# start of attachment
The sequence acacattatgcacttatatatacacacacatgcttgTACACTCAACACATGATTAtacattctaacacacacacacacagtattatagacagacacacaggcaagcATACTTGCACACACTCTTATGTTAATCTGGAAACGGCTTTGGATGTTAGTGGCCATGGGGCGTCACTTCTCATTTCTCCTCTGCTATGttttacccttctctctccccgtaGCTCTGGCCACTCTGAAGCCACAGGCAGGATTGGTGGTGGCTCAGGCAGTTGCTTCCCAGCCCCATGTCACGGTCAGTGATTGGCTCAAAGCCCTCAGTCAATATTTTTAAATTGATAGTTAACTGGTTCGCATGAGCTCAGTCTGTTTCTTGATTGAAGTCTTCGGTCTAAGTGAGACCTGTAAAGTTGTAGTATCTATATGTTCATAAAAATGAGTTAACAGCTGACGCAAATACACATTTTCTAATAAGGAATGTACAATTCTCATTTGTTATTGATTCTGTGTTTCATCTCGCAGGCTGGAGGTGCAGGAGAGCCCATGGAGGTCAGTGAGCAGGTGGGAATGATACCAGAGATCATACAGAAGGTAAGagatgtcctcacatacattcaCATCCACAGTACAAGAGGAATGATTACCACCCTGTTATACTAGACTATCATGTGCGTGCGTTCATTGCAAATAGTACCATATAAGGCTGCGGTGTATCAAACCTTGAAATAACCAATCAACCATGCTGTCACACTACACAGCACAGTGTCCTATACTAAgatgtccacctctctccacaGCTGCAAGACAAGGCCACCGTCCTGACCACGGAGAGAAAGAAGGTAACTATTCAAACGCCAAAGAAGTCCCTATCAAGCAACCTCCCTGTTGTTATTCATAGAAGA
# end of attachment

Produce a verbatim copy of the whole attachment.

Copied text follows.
The sequence acacattatgcacttatatatacacacacatgcttgTACACTCAACACATGATTAtacattctaacacacacacacacagtattatagacagacacacaggcaagcATACTTGCACACACTCTTATGTTAATCTGGAAACGGCTTTGGATGTTAGTGGCCATGGGGCGTCACTTCTCATTTCTCCTCTGCTATGttttacccttctctctccccgtaGCTCTGGCCACTCTGAAGCCACAGGCAGGATTGGTGGTGGCTCAGGCAGTTGCTTCCCAGCCCCATGTCACGGTCAGTGATTGGCTCAAAGCCCTCAGTCAATATTTTTAAATTGATAGTTAACTGGTTCGCATGAGCTCAGTCTGTTTCTTGATTGAAGTCTTCGGTCTAAGTGAGACCTGTAAAGTTGTAGTATCTATATGTTCATAAAAATGAGTTAACAGCTGACGCAAATACACATTTTCTAATAAGGAATGTACAATTCTCATTTGTTATTGATTCTGTGTTTCATCTCGCAGGCTGGAGGTGCAGGAGAGCCCATGGAGGTCAGTGAGCAGGTGGGAATGATACCAGAGATCATACAGAAGGTAAGagatgtcctcacatacattcaCATCCACAGTACAAGAGGAATGATTACCACCCTGTTATACTAGACTATCATGTGCGTGCGTTCATTGCAAATAGTACCATATAAGGCTGCGGTGTATCAAACCTTGAAATAACCAATCAACCATGCTGTCACACTACACAGCACAGTGTCCTATACTAAgatgtccacctctctccacaGCTGCAAGACAAGGCCACCGTCCTGACCACGGAGAGAAAGAAGGTAACTATTCAAACGCCAAAGAAGTCCCTATCAAGCAACCTCCCTGTTGTTATTCATAGAAGA